In quantum physics, the eigenvectors of a Hermitian operator define a complete set of orthonormal vectors — that is, a complete basis for the state space. When viewed in this “eigenbasis,” which is built of the eigenvectors (note that eigen is German for “innate” or “natural”), the operator in matrix format is diagonal and the elements along the diagonal of the matrix are the eigenvalues.

This arrangement is one of the main reasons working with eigenvectors is so useful; your original operator may have looked something like this (Note: Bear in mind that the elements in an operator can also be functions, not just numbers):

By switching to the basis of eigenvectors for the operator, you diagonalize the matrix into something that is much easier to work with:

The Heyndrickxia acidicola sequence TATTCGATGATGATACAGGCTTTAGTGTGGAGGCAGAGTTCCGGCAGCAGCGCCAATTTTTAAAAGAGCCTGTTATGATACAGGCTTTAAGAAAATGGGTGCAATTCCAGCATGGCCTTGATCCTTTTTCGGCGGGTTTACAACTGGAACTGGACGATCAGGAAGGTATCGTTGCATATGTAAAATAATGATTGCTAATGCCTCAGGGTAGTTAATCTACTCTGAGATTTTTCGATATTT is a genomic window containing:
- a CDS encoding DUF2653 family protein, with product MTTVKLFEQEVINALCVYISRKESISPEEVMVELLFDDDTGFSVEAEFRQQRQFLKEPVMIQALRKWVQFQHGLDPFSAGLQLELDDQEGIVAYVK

You can see why the term eigen is applied to eigenvectors — they form a natural basis for the operator.

If two or more of the eigenvalues are the same, that eigenvalue is said to be degenerate. So for example, if three eigenvalues are equal to 6, then the eigenvalue 6 is threefold degenerate.

Here’s another cool thing: If two Hermitian operators, A and B, commute, and if A doesn’t have any degenerate eigenvalues, then each eigenvector of A is also an eigenvector of B.